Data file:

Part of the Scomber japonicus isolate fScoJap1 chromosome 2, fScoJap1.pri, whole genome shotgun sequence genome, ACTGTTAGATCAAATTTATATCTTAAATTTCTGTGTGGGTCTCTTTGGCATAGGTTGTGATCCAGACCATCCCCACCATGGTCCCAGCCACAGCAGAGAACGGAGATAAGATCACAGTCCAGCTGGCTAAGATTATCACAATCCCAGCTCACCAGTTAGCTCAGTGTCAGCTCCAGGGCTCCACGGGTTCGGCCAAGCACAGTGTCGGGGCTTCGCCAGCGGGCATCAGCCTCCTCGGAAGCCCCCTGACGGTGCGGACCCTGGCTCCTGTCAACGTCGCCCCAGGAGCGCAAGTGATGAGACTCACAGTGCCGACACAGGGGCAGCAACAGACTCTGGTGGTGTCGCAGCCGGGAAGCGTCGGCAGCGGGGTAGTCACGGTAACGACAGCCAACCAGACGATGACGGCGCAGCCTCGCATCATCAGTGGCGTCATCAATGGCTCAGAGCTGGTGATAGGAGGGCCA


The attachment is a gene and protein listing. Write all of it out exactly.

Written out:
Part of the Scomber japonicus isolate fScoJap1 chromosome 2, fScoJap1.pri, whole genome shotgun sequence genome, ACTGTTAGATCAAATTTATATCTTAAATTTCTGTGTGGGTCTCTTTGGCATAGGTTGTGATCCAGACCATCCCCACCATGGTCCCAGCCACAGCAGAGAACGGAGATAAGATCACAGTCCAGCTGGCTAAGATTATCACAATCCCAGCTCACCAGTTAGCTCAGTGTCAGCTCCAGGGCTCCACGGGTTCGGCCAAGCACAGTGTCGGGGCTTCGCCAGCGGGCATCAGCCTCCTCGGAAGCCCCCTGACGGTGCGGACCCTGGCTCCTGTCAACGTCGCCCCAGGAGCGCAAGTGATGAGACTCACAGTGCCGACACAGGGGCAGCAACAGACTCTGGTGGTGTCGCAGCCGGGAAGCGTCGGCAGCGGGGTAGTCACGGTAACGACAGCCAACCAGACGATGACGGCGCAGCCTCGCATCATCAGTGGCGTCATCAATGGCTCAGAGCTGGTGATAGGAGGGCCA